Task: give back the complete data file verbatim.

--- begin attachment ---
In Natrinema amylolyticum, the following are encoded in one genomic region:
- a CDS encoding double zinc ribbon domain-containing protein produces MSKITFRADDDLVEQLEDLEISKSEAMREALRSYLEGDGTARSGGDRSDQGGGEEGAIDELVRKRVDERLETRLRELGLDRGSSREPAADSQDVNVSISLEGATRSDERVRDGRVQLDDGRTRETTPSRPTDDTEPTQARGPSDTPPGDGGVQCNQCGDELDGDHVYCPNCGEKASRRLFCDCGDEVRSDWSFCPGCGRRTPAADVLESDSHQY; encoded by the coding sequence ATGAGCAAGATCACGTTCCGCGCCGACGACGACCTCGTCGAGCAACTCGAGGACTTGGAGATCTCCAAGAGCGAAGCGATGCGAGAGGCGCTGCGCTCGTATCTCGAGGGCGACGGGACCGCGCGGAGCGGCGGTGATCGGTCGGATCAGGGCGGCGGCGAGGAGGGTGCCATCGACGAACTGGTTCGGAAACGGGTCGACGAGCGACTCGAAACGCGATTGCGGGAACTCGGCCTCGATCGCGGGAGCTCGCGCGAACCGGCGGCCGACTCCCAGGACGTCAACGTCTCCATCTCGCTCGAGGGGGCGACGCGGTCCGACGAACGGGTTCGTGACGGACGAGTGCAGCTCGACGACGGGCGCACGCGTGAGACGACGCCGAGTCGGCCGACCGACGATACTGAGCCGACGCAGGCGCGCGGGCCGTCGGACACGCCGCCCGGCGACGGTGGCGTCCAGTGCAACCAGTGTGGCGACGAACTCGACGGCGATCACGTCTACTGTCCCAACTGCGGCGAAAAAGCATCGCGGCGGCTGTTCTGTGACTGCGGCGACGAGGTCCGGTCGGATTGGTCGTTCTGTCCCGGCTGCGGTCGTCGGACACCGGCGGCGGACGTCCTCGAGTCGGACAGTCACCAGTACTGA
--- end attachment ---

In Natrinema amylolyticum, the following are encoded in one genomic region:
- a CDS encoding double zinc ribbon domain-containing protein produces MSKITFRADDDLVEQLEDLEISKSEAMREALRSYLEGDGTARSGGDRSDQGGGEEGAIDELVRKRVDERLETRLRELGLDRGSSREPAADSQDVNVSISLEGATRSDERVRDGRVQLDDGRTRETTPSRPTDDTEPTQARGPSDTPPGDGGVQCNQCGDELDGDHVYCPNCGEKASRRLFCDCGDEVRSDWSFCPGCGRRTPAADVLESDSHQY; encoded by the coding sequence ATGAGCAAGATCACGTTCCGCGCCGACGACGACCTCGTCGAGCAACTCGAGGACTTGGAGATCTCCAAGAGCGAAGCGATGCGAGAGGCGCTGCGCTCGTATCTCGAGGGCGACGGGACCGCGCGGAGCGGCGGTGATCGGTCGGATCAGGGCGGCGGCGAGGAGGGTGCCATCGACGAACTGGTTCGGAAACGGGTCGACGAGCGACTCGAAACGCGATTGCGGGAACTCGGCCTCGATCGCGGGAGCTCGCGCGAACCGGCGGCCGACTCCCAGGACGTCAACGTCTCCATCTCGCTCGAGGGGGCGACGCGGTCCGACGAACGGGTTCGTGACGGACGAGTGCAGCTCGACGACGGGCGCACGCGTGAGACGACGCCGAGTCGGCCGACCGACGATACTGAGCCGACGCAGGCGCGCGGGCCGTCGGACACGCCGCCCGGCGACGGTGGCGTCCAGTGCAACCAGTGTGGCGACGAACTCGACGGCGATCACGTCTACTGTCCCAACTGCGGCGAAAAAGCATCGCGGCGGCTGTTCTGTGACTGCGGCGACGAGGTCCGGTCGGATTGGTCGTTCTGTCCCGGCTGCGGTCGTCGGACACCGGCGGCGGACGTCCTCGAGTCGGACAGTCACCAGTACTGA